Kabata-Pendias,A.(2004): Soil-plant transfer of trace elements−an environmental issue. Geoderma, 122, 143-149.


 The transfer of trace elements within the soil-plant chain is a pat of the biochemical cycling of chemical elements−it is an element flow from nonliving to the living compartments of the biosphere. Several factors control the processes of mobility and availability of elements; in general, they are of geochemical, climatic, biological, as well as of anthropogenic origin.
 The soil is a heterogeneous mixture of different organisms and mineral, organic and organo-mineral substances present in three phases: solid, liquid, gaseous. Thus, trace metals occur in different species according to whether they are external or internal bound to various soil components or in the liquid phase. The solubility of elements, thus, their concentration in the soil solution depend upon the solubility equilibrium. However, the equilibrium constant is constant only under specific conditions. Therefore, the solution equilibrium for soil phases is not easy to predict. So, in order to assess the speciation or binding forms of trace elements in soil material, different analytical procedures have been developed, including successive extraction methods applied broadly for the speciation of trace metals.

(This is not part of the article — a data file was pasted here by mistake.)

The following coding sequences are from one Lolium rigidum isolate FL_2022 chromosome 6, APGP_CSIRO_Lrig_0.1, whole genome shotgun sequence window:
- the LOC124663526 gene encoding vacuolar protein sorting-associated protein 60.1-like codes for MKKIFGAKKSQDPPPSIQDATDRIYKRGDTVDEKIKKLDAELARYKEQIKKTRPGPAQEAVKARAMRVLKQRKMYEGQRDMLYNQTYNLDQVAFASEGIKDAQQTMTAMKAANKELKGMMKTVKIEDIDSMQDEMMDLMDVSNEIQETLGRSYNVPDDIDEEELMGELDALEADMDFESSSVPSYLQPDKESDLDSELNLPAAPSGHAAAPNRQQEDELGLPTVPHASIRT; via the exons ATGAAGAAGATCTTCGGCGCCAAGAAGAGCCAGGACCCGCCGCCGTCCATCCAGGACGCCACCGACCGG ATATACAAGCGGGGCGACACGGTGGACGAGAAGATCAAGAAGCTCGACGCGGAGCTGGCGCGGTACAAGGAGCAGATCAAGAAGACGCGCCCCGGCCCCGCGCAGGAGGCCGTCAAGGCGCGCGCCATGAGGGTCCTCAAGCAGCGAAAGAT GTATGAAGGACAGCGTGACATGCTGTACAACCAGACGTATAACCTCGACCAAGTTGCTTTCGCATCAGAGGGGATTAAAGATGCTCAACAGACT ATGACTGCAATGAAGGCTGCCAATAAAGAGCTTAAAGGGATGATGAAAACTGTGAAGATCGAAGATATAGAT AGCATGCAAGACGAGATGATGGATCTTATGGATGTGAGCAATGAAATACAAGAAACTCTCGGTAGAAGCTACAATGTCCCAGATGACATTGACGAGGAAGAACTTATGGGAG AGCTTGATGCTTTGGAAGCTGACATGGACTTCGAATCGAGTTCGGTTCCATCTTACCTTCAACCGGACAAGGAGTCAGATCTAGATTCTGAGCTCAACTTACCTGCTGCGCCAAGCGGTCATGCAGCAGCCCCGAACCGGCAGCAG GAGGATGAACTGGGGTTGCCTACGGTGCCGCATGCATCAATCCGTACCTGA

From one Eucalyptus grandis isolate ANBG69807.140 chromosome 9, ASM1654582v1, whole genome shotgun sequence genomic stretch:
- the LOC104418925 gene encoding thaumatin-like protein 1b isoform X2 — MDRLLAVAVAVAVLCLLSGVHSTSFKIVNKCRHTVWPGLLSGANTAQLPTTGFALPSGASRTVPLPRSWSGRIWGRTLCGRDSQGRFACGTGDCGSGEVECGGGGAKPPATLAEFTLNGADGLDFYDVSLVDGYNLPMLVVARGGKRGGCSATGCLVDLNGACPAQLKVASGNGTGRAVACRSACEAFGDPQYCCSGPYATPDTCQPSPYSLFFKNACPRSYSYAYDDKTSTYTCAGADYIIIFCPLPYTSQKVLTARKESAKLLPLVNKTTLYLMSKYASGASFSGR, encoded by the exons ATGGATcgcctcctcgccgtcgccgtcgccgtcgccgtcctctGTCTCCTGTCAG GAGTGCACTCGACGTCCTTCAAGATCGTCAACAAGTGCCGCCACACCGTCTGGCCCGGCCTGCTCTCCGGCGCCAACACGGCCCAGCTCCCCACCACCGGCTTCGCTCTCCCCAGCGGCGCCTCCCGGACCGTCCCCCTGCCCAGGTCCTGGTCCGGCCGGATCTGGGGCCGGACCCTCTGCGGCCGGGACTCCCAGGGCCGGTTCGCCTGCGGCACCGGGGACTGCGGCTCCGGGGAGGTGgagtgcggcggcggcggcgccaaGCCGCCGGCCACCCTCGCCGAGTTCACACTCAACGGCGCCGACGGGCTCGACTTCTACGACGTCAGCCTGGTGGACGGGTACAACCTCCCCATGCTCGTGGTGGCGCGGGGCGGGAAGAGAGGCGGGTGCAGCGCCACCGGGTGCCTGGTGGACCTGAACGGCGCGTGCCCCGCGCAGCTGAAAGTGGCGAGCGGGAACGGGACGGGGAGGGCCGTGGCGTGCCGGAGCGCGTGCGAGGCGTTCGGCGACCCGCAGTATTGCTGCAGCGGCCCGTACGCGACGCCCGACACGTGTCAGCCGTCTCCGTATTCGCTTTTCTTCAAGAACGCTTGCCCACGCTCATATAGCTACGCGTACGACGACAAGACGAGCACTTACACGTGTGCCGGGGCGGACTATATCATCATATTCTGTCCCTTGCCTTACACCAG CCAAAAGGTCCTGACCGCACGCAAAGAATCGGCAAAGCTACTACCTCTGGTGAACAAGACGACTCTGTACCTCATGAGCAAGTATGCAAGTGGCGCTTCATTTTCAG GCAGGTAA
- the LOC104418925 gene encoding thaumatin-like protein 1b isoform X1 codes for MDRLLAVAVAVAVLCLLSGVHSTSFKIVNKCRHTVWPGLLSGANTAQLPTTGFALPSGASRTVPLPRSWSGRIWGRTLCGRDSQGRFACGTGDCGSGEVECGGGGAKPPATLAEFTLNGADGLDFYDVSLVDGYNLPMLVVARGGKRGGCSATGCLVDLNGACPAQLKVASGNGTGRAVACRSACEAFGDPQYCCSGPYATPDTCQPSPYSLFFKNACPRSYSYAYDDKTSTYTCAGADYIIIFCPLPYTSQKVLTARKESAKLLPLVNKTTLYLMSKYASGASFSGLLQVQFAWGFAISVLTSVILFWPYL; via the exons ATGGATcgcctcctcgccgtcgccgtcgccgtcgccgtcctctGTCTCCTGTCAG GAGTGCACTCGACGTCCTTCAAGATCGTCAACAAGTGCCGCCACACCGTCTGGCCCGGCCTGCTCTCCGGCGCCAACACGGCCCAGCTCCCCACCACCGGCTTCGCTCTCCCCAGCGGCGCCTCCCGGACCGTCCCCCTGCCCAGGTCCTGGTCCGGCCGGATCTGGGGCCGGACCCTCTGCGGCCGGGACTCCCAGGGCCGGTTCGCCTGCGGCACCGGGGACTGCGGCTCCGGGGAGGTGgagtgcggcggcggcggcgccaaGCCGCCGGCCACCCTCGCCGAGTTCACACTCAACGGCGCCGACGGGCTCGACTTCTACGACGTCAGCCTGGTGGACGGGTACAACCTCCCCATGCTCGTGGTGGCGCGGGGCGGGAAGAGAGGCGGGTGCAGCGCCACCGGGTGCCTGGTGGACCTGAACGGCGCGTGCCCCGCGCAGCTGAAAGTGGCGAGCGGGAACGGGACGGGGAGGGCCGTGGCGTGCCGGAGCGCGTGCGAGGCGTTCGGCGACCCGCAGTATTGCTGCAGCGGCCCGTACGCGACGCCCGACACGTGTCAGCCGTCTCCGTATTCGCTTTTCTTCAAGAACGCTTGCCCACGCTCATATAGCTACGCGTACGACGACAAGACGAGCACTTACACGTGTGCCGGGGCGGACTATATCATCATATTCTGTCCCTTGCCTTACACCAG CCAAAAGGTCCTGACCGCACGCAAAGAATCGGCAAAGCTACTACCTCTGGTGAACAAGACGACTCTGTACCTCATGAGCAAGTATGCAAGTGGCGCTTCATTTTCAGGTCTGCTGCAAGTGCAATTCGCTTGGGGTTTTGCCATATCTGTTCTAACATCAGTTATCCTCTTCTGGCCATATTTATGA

Criteria for environmental protection related to the trace element status in soils should consider all the major variables that govern their behavior, and in particular those that control their mobility and soil-plant transfer.

Keywords: Trace elements in soil; Cycling; Mobility; Phytoavailability』


1. Introduction
2. Trace elements in soil
3. Trace elements in soil solution

Table 3 Surface area and sorption properties of common soil mineralsa
表3 普通の土壌鉱物の表面積と収着特性
Mineral Total or specific surface
Cation exchange capacity
Allophane 100-880 5-350
Kaolinite 7-30 3-22
Halloysite 10-45 3-57
Montmorillonite 280-800 80-150
Illite 65-100 20-50
Chlorite 25-150 10-40
Vermicylitesb 50-800 10-200
Goethite 41-81  
(305-412)c 160c
Mn oxide 32-300 150-230
Muscovite 60-100 10-40
Plagioclase - 7
Quartz 2-3 7
a Data sources: Bolt (1979), Kabata-Pendias and Pendias (2001), Tan (1998), Sparks (1995).
b Dioctahedral and trioctahedral vermiculites.
c Amorphous Fe oxides.

4. Speciation of trace metals
5. Soil-plant transfer to trace elements
6. Assessing phytoavailable metals in soil
7. Concluding remarks